Rare transmission of commensal and pathogenic bacteria in the gut microbiome of hospitalized adults (2)

When we last left off, I was peering into the -80 freezer at the hundreds of stool samples I would need to analyze. In reality, a lot of experimental design work came on this project before I ever opened up the freezer!

Designing a good experiment was one of the most important things I learned in grad school. Science is already hard enough – you need to set yourself up for success from the beginning by designing a good experiment, whether it’s wet lab or computational. I like to think about what success in this project would look like, and work backwards from success to understand the data I need to collect.

To convincingly prove that a bacterium had transmitted from the microbiome of one patient to the microbiome of another, I needed the following pieces of evidence:

  1. At a given point in time, the bacterial genome was present in the microbiome of the source patient and undetectable in the microbiome of the recipient.
  2. At a future point in time, the bacterial genome was present in the microbiome of the recipient patient, and ideally persisted for multiple future time points.

Through Stanford Hospital, I also had access to a dataset of each patient’s room history. From this, I could find when two patients were roommates. Mapping the overlapping intervals, combined with the list of samples biobanked from each patient, was a challenging data science problem. It took me about a month of work to design an experiment that would give me the best chance of observing patient-patient microbiome transmission, if it was happening.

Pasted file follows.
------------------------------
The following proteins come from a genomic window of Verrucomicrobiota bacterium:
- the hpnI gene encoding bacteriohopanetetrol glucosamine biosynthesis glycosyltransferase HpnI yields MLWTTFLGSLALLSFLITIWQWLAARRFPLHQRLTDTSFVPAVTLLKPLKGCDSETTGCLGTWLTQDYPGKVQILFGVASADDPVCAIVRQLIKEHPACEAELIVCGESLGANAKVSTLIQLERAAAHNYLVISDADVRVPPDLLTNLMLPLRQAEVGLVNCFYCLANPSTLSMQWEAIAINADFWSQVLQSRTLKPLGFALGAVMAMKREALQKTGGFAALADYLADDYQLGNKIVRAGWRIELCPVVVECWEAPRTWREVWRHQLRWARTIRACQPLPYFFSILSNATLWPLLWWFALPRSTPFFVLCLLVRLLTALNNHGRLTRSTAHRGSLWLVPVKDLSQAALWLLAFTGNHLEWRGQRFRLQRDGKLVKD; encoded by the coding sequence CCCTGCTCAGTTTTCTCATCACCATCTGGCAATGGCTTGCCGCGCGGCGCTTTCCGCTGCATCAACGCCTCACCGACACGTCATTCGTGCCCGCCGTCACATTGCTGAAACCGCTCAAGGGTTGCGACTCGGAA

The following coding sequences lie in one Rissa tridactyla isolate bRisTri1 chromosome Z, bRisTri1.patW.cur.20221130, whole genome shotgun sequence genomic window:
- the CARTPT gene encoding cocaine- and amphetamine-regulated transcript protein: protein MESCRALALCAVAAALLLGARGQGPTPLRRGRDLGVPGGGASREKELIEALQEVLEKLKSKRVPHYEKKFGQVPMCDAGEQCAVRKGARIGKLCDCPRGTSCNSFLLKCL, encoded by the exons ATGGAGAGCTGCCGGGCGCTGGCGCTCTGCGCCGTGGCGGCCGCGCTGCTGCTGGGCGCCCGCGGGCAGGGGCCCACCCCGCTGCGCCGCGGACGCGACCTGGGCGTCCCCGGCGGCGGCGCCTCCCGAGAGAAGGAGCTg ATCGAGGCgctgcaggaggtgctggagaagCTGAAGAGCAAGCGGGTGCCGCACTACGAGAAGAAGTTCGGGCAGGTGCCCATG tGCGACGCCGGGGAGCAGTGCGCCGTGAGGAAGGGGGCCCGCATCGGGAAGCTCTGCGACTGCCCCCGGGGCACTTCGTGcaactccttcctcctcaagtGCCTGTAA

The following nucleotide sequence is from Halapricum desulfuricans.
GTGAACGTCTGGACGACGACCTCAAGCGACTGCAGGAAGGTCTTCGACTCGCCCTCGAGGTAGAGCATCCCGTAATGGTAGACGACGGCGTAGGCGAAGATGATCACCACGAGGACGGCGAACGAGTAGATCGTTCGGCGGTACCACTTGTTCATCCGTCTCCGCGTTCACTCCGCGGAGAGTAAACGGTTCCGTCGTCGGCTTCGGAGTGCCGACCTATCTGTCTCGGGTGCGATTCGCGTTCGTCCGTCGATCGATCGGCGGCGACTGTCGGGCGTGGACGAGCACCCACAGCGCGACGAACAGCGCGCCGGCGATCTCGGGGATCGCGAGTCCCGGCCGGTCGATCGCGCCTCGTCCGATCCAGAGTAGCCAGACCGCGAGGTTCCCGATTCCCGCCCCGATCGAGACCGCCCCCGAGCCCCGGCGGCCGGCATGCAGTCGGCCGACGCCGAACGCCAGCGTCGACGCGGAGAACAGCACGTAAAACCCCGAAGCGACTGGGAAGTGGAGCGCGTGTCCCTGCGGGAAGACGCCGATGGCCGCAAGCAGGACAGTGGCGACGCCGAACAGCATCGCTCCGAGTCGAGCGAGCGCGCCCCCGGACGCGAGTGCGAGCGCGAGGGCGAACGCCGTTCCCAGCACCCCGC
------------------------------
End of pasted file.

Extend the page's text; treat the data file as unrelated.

The wet lab work for this project was long and monotonous. You can read about it in the methods section of the paper, but we did DNA extraction and 10X Genomics linked read sequencing on all of the new samples.

When the new data came back, it was time to get cracking! The processing pipeline and data analysis I had planned would take too long to run on Stanford’s HPC cluster, so I turned to Google Cloud to get everything done with quick parallelization. The process of getting our workflows to run at scale in the cloud was certainly a learning experience, and I wrote a blog post about the effort (two years ago).

After assembling bacterial genomes from hundreds of microbiome samples, comparing strain-level populations with inStrain, and generating massive matrices comparing all sets of genomes in my samples, the true data analysis began. A few key lessons from the data analysis and writing experience have stuck with me, and the challenges made me a better scientist.

  1. Scrutinize your results! When I initially looked for identical bacterial genomes in samples from different patients, I found many “transmission events” that were simply the results of barcode swapping (when samples sequenced on an Illumina machine at the same time experience a small degree of contamination). I was prepared for this outcome, and developed a method to quantify when identical genomes were likely the result of barcode swapping in the linked read data.
  2. Carefully evaluate negative findings. After eliminating all the likely false positive results, I found very few identical genomes between patients, especially antibiotic resistant pathogens. At first, this was an upsetting result. I was really hoping to find lots of transmission between patients who were roommates! However, the lack of pathogen transmission findings allowed me to focus on the potentially more interesting cases of commensal bacteria transmitted between patients. The “negative” finding here turned out to make a more interesting story.


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